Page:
Suddenly I took a hit to my starboard engine and my warning lights illuminated my instrument panel like a decorated Christmas tree during a power surge which only seemed appropriate considering the time of year.

I radioed Commander Pickering about my predicament, “Viper, This is the Bones, I’m hit and declaring an emergency.”

“Can you return to the carrier?” Commander Pickering asked.

“If I haven’t used up all my luck buying winning lottery tickets,” I jested as I swallowed a mouthful of fear and proceeded into a one eighty degree banked turn when five Russian T-50’s came out of the crimson sun. My plane was in no condition for aggressive or evasive maneuvers and I was easy prey for my supersonic predators. The first thought that crossed my mind was did I have my personal effects in order.

Suddenly there he was flaming the T-50’s in rapid successions, four down and one so badly damaged that the enemy pilot lost any will to continue the dogfight. I caught a fleeting glimpse of the emblem on the fuselage of the plane as it dived past me.

I almost thought my powers of persuasion were going to convince my broken bird to make it back to the Enterprise, but alas it was not to be and I had no idea why thinking in proper English would make my death seem nobler. My aircraft went into catastrophic failure forcing me to land my F-18 Super Hornet in the Persian Gulf where I popped my canopy and was just about ready to jump into the water when a Navy Seal Team in their Zodiac boat pulled up alongside.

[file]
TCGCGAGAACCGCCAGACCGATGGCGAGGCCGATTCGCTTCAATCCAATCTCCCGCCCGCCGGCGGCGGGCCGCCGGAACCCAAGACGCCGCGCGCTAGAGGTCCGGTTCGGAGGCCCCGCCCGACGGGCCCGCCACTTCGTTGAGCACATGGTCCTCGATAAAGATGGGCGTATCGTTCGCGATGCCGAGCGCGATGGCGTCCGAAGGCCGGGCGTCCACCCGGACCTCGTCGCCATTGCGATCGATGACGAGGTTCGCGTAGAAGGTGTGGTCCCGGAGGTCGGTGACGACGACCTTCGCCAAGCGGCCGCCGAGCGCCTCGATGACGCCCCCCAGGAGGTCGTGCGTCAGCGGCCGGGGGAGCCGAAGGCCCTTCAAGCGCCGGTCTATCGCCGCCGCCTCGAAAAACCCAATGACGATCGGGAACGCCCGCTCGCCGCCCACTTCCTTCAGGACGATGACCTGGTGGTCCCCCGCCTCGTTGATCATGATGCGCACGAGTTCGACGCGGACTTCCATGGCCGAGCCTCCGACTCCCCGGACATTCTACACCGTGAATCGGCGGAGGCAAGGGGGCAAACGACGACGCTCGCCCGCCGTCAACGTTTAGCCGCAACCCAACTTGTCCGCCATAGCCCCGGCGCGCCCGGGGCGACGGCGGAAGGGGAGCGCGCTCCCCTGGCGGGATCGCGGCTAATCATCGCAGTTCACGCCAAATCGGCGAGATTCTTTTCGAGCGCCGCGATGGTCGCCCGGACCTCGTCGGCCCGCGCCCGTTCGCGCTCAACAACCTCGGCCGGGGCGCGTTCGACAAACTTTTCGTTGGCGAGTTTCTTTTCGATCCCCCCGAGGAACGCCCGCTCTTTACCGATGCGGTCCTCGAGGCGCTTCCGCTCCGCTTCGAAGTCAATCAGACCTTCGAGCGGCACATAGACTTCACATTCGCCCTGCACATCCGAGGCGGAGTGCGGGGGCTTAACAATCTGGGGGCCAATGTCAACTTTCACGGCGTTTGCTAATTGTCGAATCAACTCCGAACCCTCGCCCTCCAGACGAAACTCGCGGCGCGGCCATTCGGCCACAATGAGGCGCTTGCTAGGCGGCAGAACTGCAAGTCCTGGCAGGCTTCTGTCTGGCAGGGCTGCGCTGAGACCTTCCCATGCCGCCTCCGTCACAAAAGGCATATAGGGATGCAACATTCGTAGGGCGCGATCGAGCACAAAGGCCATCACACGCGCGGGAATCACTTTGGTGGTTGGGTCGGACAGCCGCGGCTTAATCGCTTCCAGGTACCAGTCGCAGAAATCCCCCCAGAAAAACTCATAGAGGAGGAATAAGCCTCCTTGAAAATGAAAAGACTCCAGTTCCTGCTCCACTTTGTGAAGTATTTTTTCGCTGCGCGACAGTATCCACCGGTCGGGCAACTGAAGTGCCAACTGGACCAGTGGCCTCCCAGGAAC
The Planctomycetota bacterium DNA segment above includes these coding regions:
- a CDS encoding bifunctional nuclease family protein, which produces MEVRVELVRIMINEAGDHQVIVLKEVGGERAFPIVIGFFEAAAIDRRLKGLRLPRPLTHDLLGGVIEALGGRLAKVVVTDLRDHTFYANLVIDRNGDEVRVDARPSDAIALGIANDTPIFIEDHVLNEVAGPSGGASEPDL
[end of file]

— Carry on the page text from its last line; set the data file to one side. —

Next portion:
“We were passing by and thought you might be interested in a ride,” Master Chief and Team Leader Oscar Martinez asked, “Are you alright?”

It took me a few seconds to mentally inventory my body parts and regain my focus, “Yeah,” and accepted a helping hand into the Zodiac.

The six Navy Seals which included; Martinez, Cuneo, Gibbs, Shalako, Jeremiah and Lucas whispered among themselves before Master Chief Oscar Martinez turned back to me, ‘We’re on a mission, but we can abort it and return you to your ship or you can come with us and we’ll get you back when it’s done, it’s your call.”

Hell, I thought to myself, I wasn’t going to abort two missions on the same day, “I can wait.”